Back pain is one of the most common conditions affecting adults. There are many causes of back pain including muscle strain, herniated disc, lumbar spinal stenosis, and osteoarthritis. Evaluation of back pain is based on the patient's symptoms, history of injury, physical examination and any diagnostic studies.
Any patient with neurological symptoms such as numbness, weakness, or bowel or bladder dysfunction, should seek medical care immediately. Otherwise, pain medications such as ibuprofen or naproxen are good first line home treatments. Back pain lasting more than 2-3 days should be evaluated by a physician.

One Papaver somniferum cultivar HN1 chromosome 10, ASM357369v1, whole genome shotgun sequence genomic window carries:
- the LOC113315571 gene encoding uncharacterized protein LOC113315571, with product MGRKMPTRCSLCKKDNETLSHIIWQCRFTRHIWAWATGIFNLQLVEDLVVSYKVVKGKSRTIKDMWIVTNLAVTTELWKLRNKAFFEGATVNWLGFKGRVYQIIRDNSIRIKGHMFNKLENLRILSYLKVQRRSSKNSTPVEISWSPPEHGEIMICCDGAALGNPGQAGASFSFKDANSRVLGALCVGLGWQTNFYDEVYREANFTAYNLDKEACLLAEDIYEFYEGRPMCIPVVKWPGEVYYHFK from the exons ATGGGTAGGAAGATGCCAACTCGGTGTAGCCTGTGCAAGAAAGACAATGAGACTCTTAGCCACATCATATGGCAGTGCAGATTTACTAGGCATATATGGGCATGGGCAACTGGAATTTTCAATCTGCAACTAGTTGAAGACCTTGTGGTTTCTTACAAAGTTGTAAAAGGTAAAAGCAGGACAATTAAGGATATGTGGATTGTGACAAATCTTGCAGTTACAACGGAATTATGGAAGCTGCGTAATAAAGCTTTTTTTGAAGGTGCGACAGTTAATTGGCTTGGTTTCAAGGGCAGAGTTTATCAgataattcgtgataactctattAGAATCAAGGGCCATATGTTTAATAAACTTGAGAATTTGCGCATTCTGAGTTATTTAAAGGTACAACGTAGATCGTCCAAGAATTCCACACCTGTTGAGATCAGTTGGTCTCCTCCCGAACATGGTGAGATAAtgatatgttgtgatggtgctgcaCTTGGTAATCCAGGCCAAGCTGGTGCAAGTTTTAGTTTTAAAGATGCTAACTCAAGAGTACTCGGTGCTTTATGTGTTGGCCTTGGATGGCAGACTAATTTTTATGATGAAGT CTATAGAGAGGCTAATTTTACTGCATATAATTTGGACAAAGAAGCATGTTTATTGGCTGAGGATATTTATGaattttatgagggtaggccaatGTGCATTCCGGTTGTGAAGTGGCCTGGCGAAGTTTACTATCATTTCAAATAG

Some patients undergo conservative treatment for back pain such as physical therapy, weight reduction, steroid injections or medications. Doctors may choose to have patients undergo further evaluation with other diagnostic tests such as: CT scan, discography, electromyography, MRI, myelogram, or x-rays. Surgery is reserved for those individuals who experience debilitating back and leg pain, worsening neurological deficits, bowel or bladder dysfunction, difficulty standing or walking, or who fail to benefit from medications or physical therapy. Neurosurgeons decide the best surgical approach based on each patient's individual condition. For some, this means spinal fusion, meaning fusing the vertebrae together and stabilizing the spinal column with screws and rods. The goal of this procedure is to prevent the disc from herniating again. As with most surgeries, patients may require physical therapy during the recovery period to regain their mobility.